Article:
It was wanting to better understand this line of enquiry that lead to me successfully applying for a Research Grant from the Royal Society entitled ‘How has poetry expanded scientists’ understanding of the world in which we live?’ This research aimed to investigate which other scientists wrote poetry, and their motivation for doing so. Taking inspiration from the Austrian philosopher Ludwig Wittgenstein and his maxim that ‘the limits of my language mean the limits of my world’[v], I wanted to determine if scientists who embraced poetry were also increasing their understanding of the world, expanding their language and thereby their capacity to communicate their science to others. By reading the poetry of scientists and contextualising their verse alongside the endeavours of their scientific research I aimed to establish the why, and in doing so better understand the effectiveness of such an approach for science communication. This book is a result of that research, and while some might argue that such a scientific approach to poetry is incongruent, it is arguably the line through which both Western science and literary criticism arose, courtesy of Aristotle.
Aristotle is considered to be one of the greatest philosophers of all time; in addition to being the forefather of Western science, his Poetics[vi] is thought by many academics to be the starting point for the literary theory of Western culture[vii]. In this treatise, Aristotle approaches poetry with the same methodology that he had previously adopted when discussing biology and physics in texts such as Physics[viii]and The History of Animals[ix]. By collecting data in the form of poetry, analysing it, and discussing the implications of this analysis he proposed a number of distinct classifications and conclusions; for example, the notion that mythos (or plot) is the most important and dominant aspect of a tragic poem. This approach to poetic analysis might seem familiar to any scientists that are reading this book, as effectively it is the scientific method: propose a hypothesis, gather data, make observations, analyse these observations, and then revisit the original hypothesis to either accept, amend, or reject it.
While scholars accept that there is some merit to this scientific approach to literary analysis, they also largely agree that poetry cannot be studied in the same way as science[x]. They argue that while the scientific method is dependent on a set of underlying laws and characteristics that govern the behaviour of the natural world, poetry, and art in general, is often driven by questioning the accepted assumptions of previous generations. However, I would argue that as with poetry, science also thrives by questioning the conventions and norms that a previous generation has accepted. As such, it is perhaps naïve to assume that poetry cannot also be characterised using a systematic approach more readily adopted by the scientific method. Likewise, more modern forms of literary criticism can also be applied to the fields of frontier science, and indeed there exist several studies which try to bring together these two seemingly dissimilar analytical approaches; with examples including a quantum approach to literary deconstruction[xi] and Feminist explorations of gerontology[xii],[xiii]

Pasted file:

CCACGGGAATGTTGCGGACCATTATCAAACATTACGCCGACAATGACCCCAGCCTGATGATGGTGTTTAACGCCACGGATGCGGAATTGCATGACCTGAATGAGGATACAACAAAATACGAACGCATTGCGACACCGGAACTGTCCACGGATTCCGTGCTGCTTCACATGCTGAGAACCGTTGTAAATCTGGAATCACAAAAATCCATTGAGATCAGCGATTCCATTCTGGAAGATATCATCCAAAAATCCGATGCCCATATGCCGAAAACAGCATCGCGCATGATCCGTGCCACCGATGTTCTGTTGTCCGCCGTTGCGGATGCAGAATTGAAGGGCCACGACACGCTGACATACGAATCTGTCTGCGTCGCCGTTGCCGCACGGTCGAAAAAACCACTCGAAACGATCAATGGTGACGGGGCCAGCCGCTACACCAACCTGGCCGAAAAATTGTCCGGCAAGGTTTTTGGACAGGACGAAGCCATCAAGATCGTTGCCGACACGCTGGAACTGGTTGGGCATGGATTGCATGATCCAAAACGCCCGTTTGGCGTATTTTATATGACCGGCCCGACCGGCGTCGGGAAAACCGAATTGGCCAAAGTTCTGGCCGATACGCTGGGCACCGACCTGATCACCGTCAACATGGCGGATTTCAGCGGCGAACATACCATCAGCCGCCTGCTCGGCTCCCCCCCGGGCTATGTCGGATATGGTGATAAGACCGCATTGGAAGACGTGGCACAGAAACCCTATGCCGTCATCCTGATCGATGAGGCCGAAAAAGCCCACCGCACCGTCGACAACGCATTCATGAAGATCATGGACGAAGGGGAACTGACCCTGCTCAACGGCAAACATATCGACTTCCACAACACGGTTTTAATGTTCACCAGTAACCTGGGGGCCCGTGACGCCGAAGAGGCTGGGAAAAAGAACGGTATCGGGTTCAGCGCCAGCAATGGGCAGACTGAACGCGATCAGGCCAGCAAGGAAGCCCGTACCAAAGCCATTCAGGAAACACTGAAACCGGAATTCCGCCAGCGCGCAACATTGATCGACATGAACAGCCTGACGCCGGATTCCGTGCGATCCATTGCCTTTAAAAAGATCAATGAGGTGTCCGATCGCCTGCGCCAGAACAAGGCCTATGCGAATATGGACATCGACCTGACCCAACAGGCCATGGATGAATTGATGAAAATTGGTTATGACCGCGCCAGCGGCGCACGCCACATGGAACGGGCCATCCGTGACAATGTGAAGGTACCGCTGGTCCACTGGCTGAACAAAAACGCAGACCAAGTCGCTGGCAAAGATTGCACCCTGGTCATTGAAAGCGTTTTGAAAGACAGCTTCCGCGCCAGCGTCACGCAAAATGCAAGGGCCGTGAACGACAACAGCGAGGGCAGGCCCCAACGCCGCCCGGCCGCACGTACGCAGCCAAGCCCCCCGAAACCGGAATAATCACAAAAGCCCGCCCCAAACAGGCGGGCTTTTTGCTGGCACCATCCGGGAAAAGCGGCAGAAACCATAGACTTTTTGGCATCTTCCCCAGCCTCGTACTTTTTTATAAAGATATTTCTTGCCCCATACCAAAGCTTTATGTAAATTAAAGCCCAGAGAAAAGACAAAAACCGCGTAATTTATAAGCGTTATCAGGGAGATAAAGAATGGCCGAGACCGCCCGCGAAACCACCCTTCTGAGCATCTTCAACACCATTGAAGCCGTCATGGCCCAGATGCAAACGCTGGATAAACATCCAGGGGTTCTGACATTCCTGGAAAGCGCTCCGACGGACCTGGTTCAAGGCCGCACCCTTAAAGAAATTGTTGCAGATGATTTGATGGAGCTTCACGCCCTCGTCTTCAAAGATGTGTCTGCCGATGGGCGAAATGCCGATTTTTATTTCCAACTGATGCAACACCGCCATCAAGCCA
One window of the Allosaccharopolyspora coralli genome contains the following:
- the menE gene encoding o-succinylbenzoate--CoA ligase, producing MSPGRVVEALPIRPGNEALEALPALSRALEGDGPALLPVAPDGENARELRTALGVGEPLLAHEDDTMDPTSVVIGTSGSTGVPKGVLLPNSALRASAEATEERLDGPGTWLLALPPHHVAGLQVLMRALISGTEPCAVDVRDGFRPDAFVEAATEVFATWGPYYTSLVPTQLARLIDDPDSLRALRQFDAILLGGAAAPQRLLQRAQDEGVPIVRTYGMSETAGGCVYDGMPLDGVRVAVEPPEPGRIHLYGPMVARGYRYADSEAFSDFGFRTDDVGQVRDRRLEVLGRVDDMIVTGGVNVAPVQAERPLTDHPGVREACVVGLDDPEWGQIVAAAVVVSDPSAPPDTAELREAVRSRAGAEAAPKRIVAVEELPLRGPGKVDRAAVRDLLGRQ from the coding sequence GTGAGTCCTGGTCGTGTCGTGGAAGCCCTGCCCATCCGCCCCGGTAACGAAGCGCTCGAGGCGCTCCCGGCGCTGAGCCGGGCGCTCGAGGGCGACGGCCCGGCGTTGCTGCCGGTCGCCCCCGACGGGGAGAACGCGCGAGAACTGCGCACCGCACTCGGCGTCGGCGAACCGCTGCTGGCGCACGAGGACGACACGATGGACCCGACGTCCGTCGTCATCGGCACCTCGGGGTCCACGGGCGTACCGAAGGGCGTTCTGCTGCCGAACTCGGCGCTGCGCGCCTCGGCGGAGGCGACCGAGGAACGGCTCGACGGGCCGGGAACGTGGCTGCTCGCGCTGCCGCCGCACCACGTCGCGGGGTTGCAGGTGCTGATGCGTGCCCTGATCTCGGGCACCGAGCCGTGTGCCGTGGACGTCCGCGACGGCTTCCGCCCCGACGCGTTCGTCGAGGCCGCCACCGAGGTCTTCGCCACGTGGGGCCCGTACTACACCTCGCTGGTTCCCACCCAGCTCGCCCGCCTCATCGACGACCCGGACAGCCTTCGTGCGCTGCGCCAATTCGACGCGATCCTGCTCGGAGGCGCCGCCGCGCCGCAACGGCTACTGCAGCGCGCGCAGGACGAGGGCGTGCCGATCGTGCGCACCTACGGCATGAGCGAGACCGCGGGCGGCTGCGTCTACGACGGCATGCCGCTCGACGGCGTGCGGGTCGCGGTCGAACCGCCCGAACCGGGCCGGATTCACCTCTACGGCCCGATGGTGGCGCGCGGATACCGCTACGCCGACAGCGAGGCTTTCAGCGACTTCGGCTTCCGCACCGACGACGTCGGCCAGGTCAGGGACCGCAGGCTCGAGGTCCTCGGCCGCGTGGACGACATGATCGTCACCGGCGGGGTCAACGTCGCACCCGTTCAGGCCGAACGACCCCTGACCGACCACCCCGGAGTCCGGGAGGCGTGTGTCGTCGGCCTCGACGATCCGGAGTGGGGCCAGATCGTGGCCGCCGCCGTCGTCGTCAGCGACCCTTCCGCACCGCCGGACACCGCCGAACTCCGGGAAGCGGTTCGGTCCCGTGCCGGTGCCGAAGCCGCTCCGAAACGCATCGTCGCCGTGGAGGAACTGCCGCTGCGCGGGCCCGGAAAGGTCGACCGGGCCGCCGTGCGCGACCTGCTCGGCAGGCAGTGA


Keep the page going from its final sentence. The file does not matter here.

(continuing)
Aristotle himself points to the differences between the two disciplines, arguing in Poetics that while poetry paints an imaginative picture, physical philosophy (i.e. science) deals only in facts. However, once more I find myself disagreeing with this viewpoint, as poetry can deal in facts just as science can be used to paint imaginative pictures. To demonstrate this argument, consider the following two extracts, both of which concern the yellowhammer, a sparrow-sized, bright-yellow bird that is native to Eurasia, and found across many parts of the UK. The first is taken from the methods section of a scientific research article written in 2000, and entitled ‘Habitat associations and breeding success of yellowhammers on lowland farmland’[xiv], and the second is an extract from ‘The Yellowhammer’s Nest’, a poem written by the poet John Clare between 1825 and 1826[xv]:
For nests that failed, the date and, where possible, the cause of failure were recorded (e.g. starvation, predation, nest collapse). The date of failure (or fledging) was estimated as the mid-point between the date when the nest was last known to be active and the date on which it was found to have failed (or the fledglings to have left the nest). When nestling age was not known precisely from observation of hatching, it could be estimated by comparing the degree of feather development of the largest nestling with known-age broods.
Yet in the sweetest places cometh ill,
A noisome weed that burthens every soil;